Kobe Bryant Crash: Federal Safety Inspector Says Pilot Climbed To Avoid Clouds Shortly Before Hitting Hillside

Investigators work at the scene of the helicopter crash on Jan. 26, in Calabasas, California. (Photo by David McNew/Getty Images)

A federal investigator said Monday that the pilot flying the helicopter carrying Kobe Bryant, Bryant's daughter and six other passengers had climbed to avoid a cloud layer shortly before it crashed into a hillside in Calabasas.

"Radar data indicates the helicopter climbed to 2,300 feet and then began a left descending turn," said National Transportation Safety Board member Jennifer Homendy during a news conference about Sunday's crash. "Last radar contact was around 9:45 a.m. and is consistent with the accident location."

Before the crash, the pilot, Ara Zobayan, had requested "flight following," which is assistance by radar to help a pilot avoid air traffic. But an air traffic controller told the pilot he was flying too low for flight following, according to recordings of the communications.

Homendy called the scene of the crash, which she visited Monday morning, "pretty devastating," and said debris was spread across 500- to 600-feet of terrain.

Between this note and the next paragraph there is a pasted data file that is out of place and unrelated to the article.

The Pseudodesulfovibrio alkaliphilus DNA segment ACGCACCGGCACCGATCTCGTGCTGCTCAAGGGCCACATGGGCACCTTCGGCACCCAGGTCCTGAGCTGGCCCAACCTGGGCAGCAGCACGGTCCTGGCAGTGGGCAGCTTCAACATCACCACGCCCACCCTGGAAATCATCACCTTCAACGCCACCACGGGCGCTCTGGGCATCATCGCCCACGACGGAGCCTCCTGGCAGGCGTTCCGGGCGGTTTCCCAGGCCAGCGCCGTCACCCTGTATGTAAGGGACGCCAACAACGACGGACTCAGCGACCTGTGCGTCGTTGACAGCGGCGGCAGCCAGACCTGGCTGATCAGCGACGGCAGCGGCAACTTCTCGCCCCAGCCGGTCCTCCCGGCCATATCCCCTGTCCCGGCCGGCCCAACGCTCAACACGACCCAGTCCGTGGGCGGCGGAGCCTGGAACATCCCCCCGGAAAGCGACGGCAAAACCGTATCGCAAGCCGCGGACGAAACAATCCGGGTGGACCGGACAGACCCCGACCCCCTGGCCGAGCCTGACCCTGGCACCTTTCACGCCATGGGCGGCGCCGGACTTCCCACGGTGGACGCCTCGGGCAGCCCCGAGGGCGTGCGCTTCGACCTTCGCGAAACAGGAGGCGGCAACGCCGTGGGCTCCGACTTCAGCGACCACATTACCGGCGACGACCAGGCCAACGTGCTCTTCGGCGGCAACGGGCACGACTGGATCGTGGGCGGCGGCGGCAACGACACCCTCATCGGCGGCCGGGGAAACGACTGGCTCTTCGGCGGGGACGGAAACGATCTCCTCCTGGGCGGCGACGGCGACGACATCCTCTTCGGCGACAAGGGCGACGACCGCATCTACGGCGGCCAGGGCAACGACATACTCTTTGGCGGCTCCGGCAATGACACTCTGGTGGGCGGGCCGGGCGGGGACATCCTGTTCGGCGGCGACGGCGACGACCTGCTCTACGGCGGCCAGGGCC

"A piece of the tail is down the hill on the left side of the hill," she said. "The fuselage is over on the other side of that hill, and then the main rotor about 100 yards beyond that."

She said the "impact crater" on the hill was 1,085 ft. above sea level.


ESSAY: 'I Am Straight Up In Tears Right Now.' Why Kobe Bryant's Death Hurts So Much

READ MORE: What We Know About The 9 People Who Died


Homendy said the investigation into the crash that killed all nine people aboard had just begun She asked for witnesses to send photos of weather conditions in the area around the time of the crash to witness@ntsb.gov.

"We're not just focusing on weather here, though," she said. "We look at man, machine and the environment, and weather is just a small portion of that.

Homendy said there was no black box in the helicopter and that there wasn't a requirement for the helicopter to have one.

She said NTSB investigators would spend about five days collecting perishable evidence from the scene of the crash.